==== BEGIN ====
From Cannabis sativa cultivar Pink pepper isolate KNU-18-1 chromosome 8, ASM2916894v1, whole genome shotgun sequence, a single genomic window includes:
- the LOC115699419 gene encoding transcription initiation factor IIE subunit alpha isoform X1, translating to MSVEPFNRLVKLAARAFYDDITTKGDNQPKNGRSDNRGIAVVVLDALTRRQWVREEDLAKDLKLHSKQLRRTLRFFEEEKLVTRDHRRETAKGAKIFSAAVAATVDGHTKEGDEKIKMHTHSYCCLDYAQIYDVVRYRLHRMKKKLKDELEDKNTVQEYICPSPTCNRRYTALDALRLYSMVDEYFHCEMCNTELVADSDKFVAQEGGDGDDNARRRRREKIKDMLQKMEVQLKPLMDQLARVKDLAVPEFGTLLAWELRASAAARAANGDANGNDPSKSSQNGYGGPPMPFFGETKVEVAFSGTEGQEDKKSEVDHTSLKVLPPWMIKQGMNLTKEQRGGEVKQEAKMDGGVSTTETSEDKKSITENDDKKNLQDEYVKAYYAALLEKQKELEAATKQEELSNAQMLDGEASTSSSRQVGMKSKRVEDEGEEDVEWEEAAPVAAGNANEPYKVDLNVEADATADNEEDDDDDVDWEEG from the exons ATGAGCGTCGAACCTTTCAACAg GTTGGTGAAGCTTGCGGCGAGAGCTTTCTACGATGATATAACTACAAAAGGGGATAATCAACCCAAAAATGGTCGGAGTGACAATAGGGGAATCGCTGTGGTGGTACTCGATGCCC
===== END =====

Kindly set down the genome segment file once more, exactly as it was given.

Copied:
From Cannabis sativa cultivar Pink pepper isolate KNU-18-1 chromosome 8, ASM2916894v1, whole genome shotgun sequence, a single genomic window includes:
- the LOC115699419 gene encoding transcription initiation factor IIE subunit alpha isoform X1, translating to MSVEPFNRLVKLAARAFYDDITTKGDNQPKNGRSDNRGIAVVVLDALTRRQWVREEDLAKDLKLHSKQLRRTLRFFEEEKLVTRDHRRETAKGAKIFSAAVAATVDGHTKEGDEKIKMHTHSYCCLDYAQIYDVVRYRLHRMKKKLKDELEDKNTVQEYICPSPTCNRRYTALDALRLYSMVDEYFHCEMCNTELVADSDKFVAQEGGDGDDNARRRRREKIKDMLQKMEVQLKPLMDQLARVKDLAVPEFGTLLAWELRASAAARAANGDANGNDPSKSSQNGYGGPPMPFFGETKVEVAFSGTEGQEDKKSEVDHTSLKVLPPWMIKQGMNLTKEQRGGEVKQEAKMDGGVSTTETSEDKKSITENDDKKNLQDEYVKAYYAALLEKQKELEAATKQEELSNAQMLDGEASTSSSRQVGMKSKRVEDEGEEDVEWEEAAPVAAGNANEPYKVDLNVEADATADNEEDDDDDVDWEEG from the exons ATGAGCGTCGAACCTTTCAACAg GTTGGTGAAGCTTGCGGCGAGAGCTTTCTACGATGATATAACTACAAAAGGGGATAATCAACCCAAAAATGGTCGGAGTGACAATAGGGGAATCGCTGTGGTGGTACTCGATGCCC